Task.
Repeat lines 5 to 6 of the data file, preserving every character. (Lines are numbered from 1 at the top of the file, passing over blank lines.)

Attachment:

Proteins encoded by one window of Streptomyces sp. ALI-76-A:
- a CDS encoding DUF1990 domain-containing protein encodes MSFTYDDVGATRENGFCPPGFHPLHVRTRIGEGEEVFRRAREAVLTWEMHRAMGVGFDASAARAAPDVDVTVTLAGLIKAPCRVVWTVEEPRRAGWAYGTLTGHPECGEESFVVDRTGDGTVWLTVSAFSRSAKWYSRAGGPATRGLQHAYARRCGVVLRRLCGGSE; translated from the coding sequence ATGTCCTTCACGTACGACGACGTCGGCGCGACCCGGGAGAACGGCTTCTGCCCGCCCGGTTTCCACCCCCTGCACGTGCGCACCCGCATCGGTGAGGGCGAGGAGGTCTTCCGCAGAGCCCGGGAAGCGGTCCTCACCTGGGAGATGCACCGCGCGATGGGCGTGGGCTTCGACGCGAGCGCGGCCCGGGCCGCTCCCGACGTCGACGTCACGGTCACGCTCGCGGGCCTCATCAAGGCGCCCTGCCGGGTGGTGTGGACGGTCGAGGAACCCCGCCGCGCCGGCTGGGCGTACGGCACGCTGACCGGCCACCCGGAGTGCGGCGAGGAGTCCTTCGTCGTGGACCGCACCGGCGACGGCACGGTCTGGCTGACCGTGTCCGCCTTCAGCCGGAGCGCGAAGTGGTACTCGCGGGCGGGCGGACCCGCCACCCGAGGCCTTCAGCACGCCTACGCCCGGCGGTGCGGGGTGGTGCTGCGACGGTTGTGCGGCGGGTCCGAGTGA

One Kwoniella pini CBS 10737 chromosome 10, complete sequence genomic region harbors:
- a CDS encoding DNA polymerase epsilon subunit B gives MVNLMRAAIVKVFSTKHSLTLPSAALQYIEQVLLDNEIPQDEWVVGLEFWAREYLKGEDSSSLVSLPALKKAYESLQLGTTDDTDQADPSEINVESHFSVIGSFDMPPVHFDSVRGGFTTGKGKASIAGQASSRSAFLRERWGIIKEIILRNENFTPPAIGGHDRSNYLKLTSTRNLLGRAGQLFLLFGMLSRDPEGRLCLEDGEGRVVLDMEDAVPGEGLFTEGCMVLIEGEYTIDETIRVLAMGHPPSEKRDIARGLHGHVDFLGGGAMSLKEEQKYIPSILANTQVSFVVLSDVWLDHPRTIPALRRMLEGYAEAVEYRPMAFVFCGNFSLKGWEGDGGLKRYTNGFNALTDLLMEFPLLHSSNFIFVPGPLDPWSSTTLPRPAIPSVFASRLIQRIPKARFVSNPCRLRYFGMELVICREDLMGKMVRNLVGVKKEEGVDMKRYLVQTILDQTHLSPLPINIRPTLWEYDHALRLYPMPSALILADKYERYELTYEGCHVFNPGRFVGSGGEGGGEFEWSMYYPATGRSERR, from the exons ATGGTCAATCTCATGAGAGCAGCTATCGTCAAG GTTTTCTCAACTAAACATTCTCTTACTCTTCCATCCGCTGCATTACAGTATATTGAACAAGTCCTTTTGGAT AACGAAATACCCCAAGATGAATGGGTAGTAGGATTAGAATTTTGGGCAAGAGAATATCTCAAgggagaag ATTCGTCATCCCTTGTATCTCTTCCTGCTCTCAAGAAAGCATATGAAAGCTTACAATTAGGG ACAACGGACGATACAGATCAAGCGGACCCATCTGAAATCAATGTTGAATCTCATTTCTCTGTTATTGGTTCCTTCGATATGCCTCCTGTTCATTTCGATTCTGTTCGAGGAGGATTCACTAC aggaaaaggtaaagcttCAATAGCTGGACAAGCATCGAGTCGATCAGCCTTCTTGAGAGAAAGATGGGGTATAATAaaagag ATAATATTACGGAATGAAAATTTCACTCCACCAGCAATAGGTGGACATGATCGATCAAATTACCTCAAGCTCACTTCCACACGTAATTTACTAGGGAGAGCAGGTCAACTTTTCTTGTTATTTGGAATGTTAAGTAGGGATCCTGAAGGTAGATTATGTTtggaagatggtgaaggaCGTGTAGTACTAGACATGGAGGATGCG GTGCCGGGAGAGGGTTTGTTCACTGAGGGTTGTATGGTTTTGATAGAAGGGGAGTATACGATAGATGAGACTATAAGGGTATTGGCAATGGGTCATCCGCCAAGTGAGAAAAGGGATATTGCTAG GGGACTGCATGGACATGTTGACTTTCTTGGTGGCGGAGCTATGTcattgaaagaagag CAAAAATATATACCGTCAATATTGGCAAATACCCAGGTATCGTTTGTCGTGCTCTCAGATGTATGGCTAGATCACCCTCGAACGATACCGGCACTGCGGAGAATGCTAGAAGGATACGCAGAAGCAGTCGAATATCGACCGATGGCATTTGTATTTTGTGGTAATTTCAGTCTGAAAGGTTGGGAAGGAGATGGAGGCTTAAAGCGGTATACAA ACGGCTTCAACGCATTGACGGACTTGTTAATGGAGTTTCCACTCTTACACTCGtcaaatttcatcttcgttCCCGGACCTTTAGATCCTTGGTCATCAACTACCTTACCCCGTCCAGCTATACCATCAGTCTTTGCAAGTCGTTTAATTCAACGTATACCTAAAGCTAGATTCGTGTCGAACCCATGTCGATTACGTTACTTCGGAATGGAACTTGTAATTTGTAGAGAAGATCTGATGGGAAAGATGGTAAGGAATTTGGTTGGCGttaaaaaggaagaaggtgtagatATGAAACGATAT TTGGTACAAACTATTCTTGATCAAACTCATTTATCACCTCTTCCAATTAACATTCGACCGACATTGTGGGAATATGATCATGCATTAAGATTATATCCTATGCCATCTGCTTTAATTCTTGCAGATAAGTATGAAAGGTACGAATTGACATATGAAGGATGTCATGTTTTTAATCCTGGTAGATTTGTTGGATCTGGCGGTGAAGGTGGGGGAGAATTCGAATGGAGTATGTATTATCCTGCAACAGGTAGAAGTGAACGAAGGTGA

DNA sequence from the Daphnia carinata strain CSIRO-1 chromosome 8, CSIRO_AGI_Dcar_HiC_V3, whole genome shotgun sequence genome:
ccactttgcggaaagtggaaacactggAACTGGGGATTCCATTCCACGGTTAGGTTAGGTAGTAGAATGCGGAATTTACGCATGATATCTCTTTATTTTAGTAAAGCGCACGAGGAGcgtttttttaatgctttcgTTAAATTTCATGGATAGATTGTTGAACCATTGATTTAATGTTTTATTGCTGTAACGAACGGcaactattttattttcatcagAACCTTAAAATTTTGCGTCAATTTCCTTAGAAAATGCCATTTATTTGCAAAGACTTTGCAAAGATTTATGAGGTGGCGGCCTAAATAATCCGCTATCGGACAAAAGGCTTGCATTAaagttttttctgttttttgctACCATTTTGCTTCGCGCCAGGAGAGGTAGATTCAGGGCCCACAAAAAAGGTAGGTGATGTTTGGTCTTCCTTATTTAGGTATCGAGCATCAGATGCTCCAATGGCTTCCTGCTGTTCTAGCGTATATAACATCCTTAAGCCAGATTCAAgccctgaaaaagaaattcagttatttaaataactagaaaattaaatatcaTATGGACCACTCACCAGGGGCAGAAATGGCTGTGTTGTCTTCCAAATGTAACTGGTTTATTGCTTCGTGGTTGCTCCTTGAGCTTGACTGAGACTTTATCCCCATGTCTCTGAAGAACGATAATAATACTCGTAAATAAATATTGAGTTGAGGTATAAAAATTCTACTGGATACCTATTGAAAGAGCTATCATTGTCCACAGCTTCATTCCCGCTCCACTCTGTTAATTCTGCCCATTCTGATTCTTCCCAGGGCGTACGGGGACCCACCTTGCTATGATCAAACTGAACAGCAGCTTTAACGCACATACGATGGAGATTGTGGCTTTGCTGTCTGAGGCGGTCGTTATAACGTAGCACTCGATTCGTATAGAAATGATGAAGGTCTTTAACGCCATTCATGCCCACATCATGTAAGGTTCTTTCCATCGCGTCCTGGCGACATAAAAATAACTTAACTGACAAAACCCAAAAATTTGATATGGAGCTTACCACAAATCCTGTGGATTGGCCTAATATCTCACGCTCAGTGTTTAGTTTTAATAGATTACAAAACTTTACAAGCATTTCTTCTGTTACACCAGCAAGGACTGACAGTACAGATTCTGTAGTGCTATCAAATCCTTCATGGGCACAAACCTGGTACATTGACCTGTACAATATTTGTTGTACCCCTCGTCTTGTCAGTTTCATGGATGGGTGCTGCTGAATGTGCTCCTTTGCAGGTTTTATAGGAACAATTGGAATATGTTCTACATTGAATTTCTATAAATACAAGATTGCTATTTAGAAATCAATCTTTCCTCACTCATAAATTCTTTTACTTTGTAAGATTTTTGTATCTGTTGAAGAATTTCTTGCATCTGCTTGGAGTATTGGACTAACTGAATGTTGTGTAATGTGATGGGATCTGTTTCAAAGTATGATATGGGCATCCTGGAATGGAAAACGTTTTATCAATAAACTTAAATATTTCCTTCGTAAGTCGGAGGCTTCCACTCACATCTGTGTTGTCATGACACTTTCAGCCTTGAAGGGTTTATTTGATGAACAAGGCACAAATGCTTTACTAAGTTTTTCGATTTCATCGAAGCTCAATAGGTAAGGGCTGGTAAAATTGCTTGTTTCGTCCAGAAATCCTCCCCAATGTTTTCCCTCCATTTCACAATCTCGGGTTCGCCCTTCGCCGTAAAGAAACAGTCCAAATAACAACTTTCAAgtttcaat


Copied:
DNA sequence from the Daphnia carinata strain CSIRO-1 chromosome 8, CSIRO_AGI_Dcar_HiC_V3, whole genome shotgun sequence genome:
ccactttgcggaaagtggaaacactggAACTGGGGATTCCATTCCACGGTTAGGTTAGGTAGTAGAATGCGGAATTTACGCATGATATCTCTTTATTTTAGTAAAGCGCACGAGGAGcgtttttttaatgctttcgTTAAATTTCATGGATAGATTGTTGAACCATTGATTTAATGTTTTATTGCTGTAACGAACGGcaactattttattttcatcagAACCTTAAAATTTTGCGTCAATTTCCTTAGAAAATGCCATTTATTTGCAAAGACTTTGCAAAGATTTATGAGGTGGCGGCCTAAATAATCCGCTATCGGACAAAAGGCTTGCATTAaagttttttctgttttttgctACCATTTTGCTTCGCGCCAGGAGAGGTAGATTCAGGGCCCACAAAAAAGGTAGGTGATGTTTGGTCTTCCTTATTTAGGTATCGAGCATCAGATGCTCCAATGGCTTCCTGCTGTTCTAGCGTATATAACATCCTTAAGCCAGATTCAAgccctgaaaaagaaattcagttatttaaataactagaaaattaaatatcaTATGGACCACTCACCAGGGGCAGAAATGGCTGTGTTGTCTTCCAAATGTAACTGGTTTATTGCTTCGTGGTTGCTCCTTGAGCTTGACTGAGACTTTATCCCCATGTCTCTGAAGAACGATAATAATACTCGTAAATAAATATTGAGTTGAGGTATAAAAATTCTACTGGATACCTATTGAAAGAGCTATCATTGTCCACAGCTTCATTCCCGCTCCACTCTGTTAATTCTGCCCATTCTGATTCTTCCCAGGGCGTACGGGGACCCACCTTGCTATGATCAAACTGAACAGCAGCTTTAACGCACATACGATGGAGATTGTGGCTTTGCTGTCTGAGGCGGTCGTTATAACGTAGCACTCGATTCGTATAGAAATGATGAAGGTCTTTAACGCCATTCATGCCCACATCATGTAAGGTTCTTTCCATCGCGTCCTGGCGACATAAAAATAACTTAACTGACAAAACCCAAAAATTTGATATGGAGCTTACCACAAATCCTGTGGATTGGCCTAATATCTCACGCTCAGTGTTTAGTTTTAATAGATTACAAAACTTTACAAGCATTTCTTCTGTTACACCAGCAAGGACTGACAGTACAGATTCTGTAGTGCTATCAAATCCTTCATGGGCACAAACCTGGTACATTGACCTGTACAATATTTGTTGTACCCCTCGTCTTGTCAGTTTCATGGATGGGTGCTGCTGAATGTGCTCCTTTGCAGGTTTTATAGGAACAATTGGAATATGTTCTACATTGAATTTCTATAAATACAAGATTGCTATTTAGAAATCAATCTTTCCTCACTCATAAATTCTTTTACTTTGTAAGATTTTTGTATCTGTTGAAGAATTTCTTGCATCTGCTTGGAGTATTGGACTAACTGAATGTTGTGTAATGTGATGGGATCTGTTTCAAAGTATGATATGGGCATCCTGGAATGGAAAACGTTTTATCAATAAACTTAAATATTTCCTTCGTAAGTCGGAGGCTTCCACTCACATCTGTGTTGTCATGACACTTTCAGCCTTGAAGGGTTTATTTGATGAACAAGGCACAAATGCTTTACTAAGTTTTTCGATTTCATCGAAGCTCAATAGGTAAGGGCTGGTAAAATTGCTTGTTTCGTCCAGAAATCCTCCCCAATGTTTTCCCTCCATTTCACAATCTCGGGTTCGCCCTTCGCCGTAAAGAAACAGTCCAAATAACAACTTTCAAgtttcaat